The Oscar-winning director presents a sympathetic portrait of the Silicon Valley CEO who fooled the world into believing she had built a better blood test
We can’t get enough of Elizabeth Holmes. The founder and CEO of Theranos once captivated the imaginations of venture capitalists and magazine profile writers with her too-good-to-be-true tale of a revolutionary blood testing technology. Three years, numerous federal investigations, and eleven felony counts later, our appetite has shifted to devouring the tale of how Holmes fooled the world. The Silicon Valley morality tale – a true crime saga with a dash of Fyre Fest-schadenfreude and the added bonus of an icy blonde with a mysteriously deep voice – has thus far inspired a best-selling book, a popular podcast, and two documentaries, with a feature film and real-life criminal trial still to come.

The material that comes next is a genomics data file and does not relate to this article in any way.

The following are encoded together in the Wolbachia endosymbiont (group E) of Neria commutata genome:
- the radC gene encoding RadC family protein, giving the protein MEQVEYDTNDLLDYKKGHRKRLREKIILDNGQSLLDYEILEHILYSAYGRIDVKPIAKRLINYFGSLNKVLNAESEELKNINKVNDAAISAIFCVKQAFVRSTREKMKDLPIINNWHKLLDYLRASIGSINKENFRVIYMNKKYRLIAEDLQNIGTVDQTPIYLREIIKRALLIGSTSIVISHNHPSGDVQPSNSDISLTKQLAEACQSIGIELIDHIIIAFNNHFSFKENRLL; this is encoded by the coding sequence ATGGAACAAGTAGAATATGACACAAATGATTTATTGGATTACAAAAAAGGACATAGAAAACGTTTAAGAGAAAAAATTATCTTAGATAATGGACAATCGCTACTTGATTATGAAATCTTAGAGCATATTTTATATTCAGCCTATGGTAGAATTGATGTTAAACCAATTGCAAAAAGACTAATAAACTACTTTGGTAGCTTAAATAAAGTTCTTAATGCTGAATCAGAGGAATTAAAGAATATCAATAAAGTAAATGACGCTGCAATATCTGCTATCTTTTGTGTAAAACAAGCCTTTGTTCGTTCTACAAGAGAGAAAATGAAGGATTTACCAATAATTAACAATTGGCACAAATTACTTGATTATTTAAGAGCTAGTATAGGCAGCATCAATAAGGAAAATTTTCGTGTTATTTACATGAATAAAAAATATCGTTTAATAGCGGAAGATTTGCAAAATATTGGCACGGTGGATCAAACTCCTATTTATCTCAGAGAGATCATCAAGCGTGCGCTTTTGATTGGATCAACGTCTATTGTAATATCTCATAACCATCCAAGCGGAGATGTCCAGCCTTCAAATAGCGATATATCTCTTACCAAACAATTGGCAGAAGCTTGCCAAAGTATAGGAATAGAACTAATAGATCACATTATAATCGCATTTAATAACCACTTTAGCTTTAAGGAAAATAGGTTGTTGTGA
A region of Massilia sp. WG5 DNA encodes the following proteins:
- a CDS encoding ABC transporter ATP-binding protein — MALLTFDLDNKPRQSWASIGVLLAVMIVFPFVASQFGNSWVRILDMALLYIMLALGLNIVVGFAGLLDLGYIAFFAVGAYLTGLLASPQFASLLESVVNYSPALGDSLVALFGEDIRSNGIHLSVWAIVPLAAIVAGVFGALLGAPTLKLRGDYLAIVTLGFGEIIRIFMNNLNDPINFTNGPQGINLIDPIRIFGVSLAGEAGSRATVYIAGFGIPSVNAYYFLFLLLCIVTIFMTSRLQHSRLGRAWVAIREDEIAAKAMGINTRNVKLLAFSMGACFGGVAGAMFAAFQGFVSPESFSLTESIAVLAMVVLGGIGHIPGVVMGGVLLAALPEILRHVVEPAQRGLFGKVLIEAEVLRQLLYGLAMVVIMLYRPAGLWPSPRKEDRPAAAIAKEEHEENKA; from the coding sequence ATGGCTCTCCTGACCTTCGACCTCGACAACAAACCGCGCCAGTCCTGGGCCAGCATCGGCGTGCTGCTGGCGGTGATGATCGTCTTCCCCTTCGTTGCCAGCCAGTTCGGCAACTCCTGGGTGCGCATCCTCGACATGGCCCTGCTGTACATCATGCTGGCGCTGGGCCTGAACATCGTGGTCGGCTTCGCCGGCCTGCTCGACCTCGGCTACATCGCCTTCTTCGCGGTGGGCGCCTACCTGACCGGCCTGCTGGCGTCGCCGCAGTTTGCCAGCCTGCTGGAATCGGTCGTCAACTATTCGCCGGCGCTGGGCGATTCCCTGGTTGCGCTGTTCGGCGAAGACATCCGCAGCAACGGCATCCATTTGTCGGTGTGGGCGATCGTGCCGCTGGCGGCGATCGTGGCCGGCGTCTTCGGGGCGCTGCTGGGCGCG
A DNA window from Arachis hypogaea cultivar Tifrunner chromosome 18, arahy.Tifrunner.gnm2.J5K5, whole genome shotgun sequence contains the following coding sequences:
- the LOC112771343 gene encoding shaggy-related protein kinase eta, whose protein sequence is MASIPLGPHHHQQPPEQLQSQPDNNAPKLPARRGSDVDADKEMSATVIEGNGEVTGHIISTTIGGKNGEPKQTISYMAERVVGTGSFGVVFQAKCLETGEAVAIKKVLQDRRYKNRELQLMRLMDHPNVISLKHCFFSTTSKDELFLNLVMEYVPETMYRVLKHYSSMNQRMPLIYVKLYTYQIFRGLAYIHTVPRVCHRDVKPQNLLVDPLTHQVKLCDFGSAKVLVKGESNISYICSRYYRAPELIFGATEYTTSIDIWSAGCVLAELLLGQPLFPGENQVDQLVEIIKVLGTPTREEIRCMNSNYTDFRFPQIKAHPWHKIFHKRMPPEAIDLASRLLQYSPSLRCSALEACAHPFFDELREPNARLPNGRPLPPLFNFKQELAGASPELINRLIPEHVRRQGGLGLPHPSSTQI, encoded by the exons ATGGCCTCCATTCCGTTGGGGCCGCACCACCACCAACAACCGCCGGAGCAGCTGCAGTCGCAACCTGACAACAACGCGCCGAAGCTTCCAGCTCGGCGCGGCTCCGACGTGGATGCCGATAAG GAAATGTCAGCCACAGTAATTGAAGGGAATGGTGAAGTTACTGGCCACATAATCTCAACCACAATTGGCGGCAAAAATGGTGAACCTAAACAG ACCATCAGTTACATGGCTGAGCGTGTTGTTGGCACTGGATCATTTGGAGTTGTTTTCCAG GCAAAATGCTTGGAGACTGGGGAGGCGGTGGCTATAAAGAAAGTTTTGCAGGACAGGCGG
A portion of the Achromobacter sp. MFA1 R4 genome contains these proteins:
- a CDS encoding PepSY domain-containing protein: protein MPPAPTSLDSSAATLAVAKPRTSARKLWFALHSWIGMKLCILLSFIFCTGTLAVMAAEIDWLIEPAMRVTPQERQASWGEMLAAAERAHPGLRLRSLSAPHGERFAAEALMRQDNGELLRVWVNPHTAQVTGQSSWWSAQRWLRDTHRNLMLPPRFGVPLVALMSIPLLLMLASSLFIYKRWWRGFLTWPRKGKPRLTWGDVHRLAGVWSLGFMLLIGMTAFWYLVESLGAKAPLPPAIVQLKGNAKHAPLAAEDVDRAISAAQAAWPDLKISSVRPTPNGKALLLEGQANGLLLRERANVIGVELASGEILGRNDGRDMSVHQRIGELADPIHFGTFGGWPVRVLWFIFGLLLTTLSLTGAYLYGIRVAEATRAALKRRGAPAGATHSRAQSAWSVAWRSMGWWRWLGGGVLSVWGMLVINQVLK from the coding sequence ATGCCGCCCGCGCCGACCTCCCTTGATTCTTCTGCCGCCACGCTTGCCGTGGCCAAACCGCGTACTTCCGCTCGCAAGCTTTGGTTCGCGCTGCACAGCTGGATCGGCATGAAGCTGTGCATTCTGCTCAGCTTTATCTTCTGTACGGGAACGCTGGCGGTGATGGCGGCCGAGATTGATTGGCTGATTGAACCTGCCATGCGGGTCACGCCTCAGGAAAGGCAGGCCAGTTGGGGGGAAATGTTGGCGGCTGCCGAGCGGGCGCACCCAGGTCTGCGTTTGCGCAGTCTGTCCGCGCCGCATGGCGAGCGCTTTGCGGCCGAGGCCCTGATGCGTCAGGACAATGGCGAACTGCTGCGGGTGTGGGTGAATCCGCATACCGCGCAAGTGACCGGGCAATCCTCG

One of the documentaries, The Inventor: Out for Blood in Silicon Valley, debuts Monday on HBO. The film, by Oscar-winning director Alex Gibney, presents a surprisingly sympathetic portrait of Holmes as a modern-day Thomas Edison-gone-wrong. The Wizard of Menlo Park, Gibney reminds us, was a master of “faking it until you make it” who raised money off a promise long before he figured out how to make the incandescent light bulb work. Of course, Edison eventually came through, while Holmes is facing up to 20 years in prison, and her company was forced to void tens of thousands of blood tests for patients in Arizona.